Friday, June 23, 2006

Potpourri of hed sins

Today's post brings a variety of headline evils, each illustrating a different way a hed writer can be lured to perdition by the Slinking Whisperer:

Mistrial declared in death via tainted breast milk
A judge declared a mistrial Thursday in the case of a woman accused of killing her baby by nursing with methamphetamine-contaminated breast milk, a district attorney's spokeswoman said.
If the jury doesn't convict, the copydesk shouldn't either. The hed rules that the death was caused by tainted breast milk, as the state appears to have alleged. But the defense disagrees ("One of her lawyers said Thursday in a phone interview that the baby's death was caused by pneumonia and not drugs"), and it looks as if the legal system does too. Moral: No long-distance diagnosis. You can't complain about Bill Frist's doing it if you turn around and do it yourselves.

Soldiers may have died in gunfight
BROWNSVILLE, Texas - A relative of one of the two U.S. soldiers who may have been tortured to death in Iraq last week said Thursday that military officials told his family that the men probably died in a gunfight and the abuse of their bodies happened later.
Two points. First, don't use "may" heds for stories about assertions, and second, if you do, try to stick to one "may" per news unit (for these purposes, hed and text). The hed says the soldiers "may" have died in a gun battle, meaning one relative says the military told him that was likely. The lede says they "may" have been tortured to death, apparently meaning that's been the official story to date. Rather than bouncing back and forth between two bits of apparently contradictory (but still both equally true) speculation, get to the point: One relative says the military is contradicting its official line.
(While we're at it, let's get rid of the whole WAR & TERROR DIGEST concept -- not to mention the logo. If you don't want readers to think you can't tell the concepts apart, a good place to start is by telling the concepts apart.)

Senate rejects moves to end action in Iraq
The GOP-controlled Senate gave an election-year endorsement to President Bush's Iraq policy on Thursday, soundly rejecting Democratic demands to withdraw troops from the three-year-old war that has grown increasingly unpopular.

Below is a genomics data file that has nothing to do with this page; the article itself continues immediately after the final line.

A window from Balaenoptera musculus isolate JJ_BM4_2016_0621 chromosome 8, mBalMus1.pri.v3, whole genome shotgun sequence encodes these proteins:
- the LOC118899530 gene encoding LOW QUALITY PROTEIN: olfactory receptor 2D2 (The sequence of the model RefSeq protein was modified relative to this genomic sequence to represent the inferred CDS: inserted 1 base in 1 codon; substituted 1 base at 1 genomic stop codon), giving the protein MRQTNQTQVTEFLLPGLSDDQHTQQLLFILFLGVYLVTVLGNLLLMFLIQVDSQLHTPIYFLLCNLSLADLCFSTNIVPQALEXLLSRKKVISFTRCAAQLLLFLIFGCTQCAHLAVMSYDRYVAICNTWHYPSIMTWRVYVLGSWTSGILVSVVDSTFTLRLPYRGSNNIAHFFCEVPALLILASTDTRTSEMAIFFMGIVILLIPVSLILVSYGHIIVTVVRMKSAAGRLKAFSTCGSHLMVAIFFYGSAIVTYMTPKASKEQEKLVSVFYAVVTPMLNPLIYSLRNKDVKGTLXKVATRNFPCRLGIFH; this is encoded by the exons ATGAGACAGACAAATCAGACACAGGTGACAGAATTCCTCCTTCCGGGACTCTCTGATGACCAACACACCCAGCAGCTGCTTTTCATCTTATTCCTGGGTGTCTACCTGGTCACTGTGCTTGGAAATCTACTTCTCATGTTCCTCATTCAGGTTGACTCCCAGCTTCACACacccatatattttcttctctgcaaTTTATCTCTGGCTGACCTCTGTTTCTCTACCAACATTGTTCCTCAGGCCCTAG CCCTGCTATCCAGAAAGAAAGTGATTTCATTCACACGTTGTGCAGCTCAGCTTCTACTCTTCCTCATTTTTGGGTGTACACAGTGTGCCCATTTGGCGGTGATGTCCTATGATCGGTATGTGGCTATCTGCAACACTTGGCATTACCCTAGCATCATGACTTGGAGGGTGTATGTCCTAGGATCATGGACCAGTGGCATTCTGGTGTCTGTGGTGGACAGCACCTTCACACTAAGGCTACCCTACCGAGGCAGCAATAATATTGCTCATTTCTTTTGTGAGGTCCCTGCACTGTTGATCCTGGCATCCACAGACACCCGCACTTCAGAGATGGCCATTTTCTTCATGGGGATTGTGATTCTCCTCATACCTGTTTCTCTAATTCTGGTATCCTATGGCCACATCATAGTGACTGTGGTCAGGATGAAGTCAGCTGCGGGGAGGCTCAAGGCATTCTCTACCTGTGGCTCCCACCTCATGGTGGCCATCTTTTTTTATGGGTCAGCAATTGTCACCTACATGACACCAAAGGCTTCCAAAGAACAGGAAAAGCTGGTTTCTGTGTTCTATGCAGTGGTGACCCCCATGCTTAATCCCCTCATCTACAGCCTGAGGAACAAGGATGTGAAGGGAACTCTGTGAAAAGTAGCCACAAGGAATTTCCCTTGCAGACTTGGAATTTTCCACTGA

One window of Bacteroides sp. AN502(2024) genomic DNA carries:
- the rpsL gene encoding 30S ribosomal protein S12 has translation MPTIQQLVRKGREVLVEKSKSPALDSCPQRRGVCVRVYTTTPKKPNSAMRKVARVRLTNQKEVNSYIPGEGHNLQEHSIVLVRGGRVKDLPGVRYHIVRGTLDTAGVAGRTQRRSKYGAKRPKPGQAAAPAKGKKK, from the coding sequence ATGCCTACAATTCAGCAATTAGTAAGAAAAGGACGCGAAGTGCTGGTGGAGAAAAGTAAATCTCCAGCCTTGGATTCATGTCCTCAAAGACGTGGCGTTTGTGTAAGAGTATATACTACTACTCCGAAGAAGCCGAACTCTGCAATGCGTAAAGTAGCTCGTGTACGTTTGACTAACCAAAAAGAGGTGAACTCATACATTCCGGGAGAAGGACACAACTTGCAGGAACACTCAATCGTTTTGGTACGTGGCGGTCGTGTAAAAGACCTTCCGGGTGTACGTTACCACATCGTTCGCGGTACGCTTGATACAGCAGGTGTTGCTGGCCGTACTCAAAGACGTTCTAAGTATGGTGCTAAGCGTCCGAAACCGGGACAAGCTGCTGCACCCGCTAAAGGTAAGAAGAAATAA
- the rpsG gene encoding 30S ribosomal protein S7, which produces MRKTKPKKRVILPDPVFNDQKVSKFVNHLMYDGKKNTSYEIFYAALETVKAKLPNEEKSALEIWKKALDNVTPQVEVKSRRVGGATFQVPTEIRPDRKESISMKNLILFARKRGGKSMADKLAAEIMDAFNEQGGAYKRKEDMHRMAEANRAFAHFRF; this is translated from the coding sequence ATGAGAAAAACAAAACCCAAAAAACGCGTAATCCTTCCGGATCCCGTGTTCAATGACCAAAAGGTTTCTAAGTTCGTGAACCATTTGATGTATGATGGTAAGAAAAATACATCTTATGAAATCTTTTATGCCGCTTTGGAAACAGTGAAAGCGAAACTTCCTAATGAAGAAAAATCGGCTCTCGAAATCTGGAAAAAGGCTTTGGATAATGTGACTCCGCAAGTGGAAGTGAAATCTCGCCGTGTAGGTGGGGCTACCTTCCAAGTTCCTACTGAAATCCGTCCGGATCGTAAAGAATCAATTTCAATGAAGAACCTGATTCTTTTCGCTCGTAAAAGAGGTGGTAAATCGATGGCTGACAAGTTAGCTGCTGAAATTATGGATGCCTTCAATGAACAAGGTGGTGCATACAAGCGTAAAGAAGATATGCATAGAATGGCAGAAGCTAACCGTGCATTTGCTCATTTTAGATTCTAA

This one's called "overscope": An assertion that's true about part of the predicate is extended to all of it, and the hed fails. There's no category of "kind of true" for heds; "true" and "false" are the only choices. For the hed to be true, more than one "move" would have to have been rejected, and all the rejected moves would have been to "end action in Iraq." One of them would have, sort of, but the other "would not have set a deadline for the end of the U.S. presence in Iraq" (at least if we're to believe the story under the hed).

The hed would have been fine if it had said two moves to withdraw troops had been rejected; as Resolution 242 reminds us, failing to specify how much withdrawal you mean is a really useful fig leaf. But an out-and-out end to action has no such cover.

Cardinals' offense keeps on Rolen
OK. For those who missed the sermon in J4400, heds that play off athletes' names are forbidden under all circumstances. Why? Well, for lots of reasons, but mostly because they're meaningless. A hed like "Cardinals' offense keeps on Rolen" could be trotted out at any point in Mr. Rolen's career with the Birds of Satan, regardless of what the story beneath might say. Skeptics out there might wish to consider, for example, how the two papers in town handled his arrival some years back:

Missourian: Cardinals are Rolen
Trib: Cards keep Rolen along

If you aren't tired of this one -- or "Wright Stuff," or any of the millions of others the Whisperer might tempt you with -- yet, trust Uncle HEADSUP-L: Your readers are.


Blogger AMac said...

A Google search just brought me to the 2003 Missouri J-School paper, "'That man of ours in Tokyo': The Midway code scandal, the press, and national security." Excellent backgrounder: the most well-written and informative piece I've seen about the mostly-forgotten history of JN-25 and the Chicago Tribune. Thanks for agreeing to have Prof. Davis keep it reachable on the web!

This figured into a comments thread at the web-log Winds of Change on this week's NYT/LAT exposure of the SWIFT financial tracking program.

10:25 PM, June 24, 2006  
Blogger fev said...

Tnx for the kind note. I wish the link was to the final version, in which the sloppy citations were cleaned up, but I always sort of liked that paper. It hasn't been accepted anywhere yet, but ...

11:30 PM, June 24, 2006  

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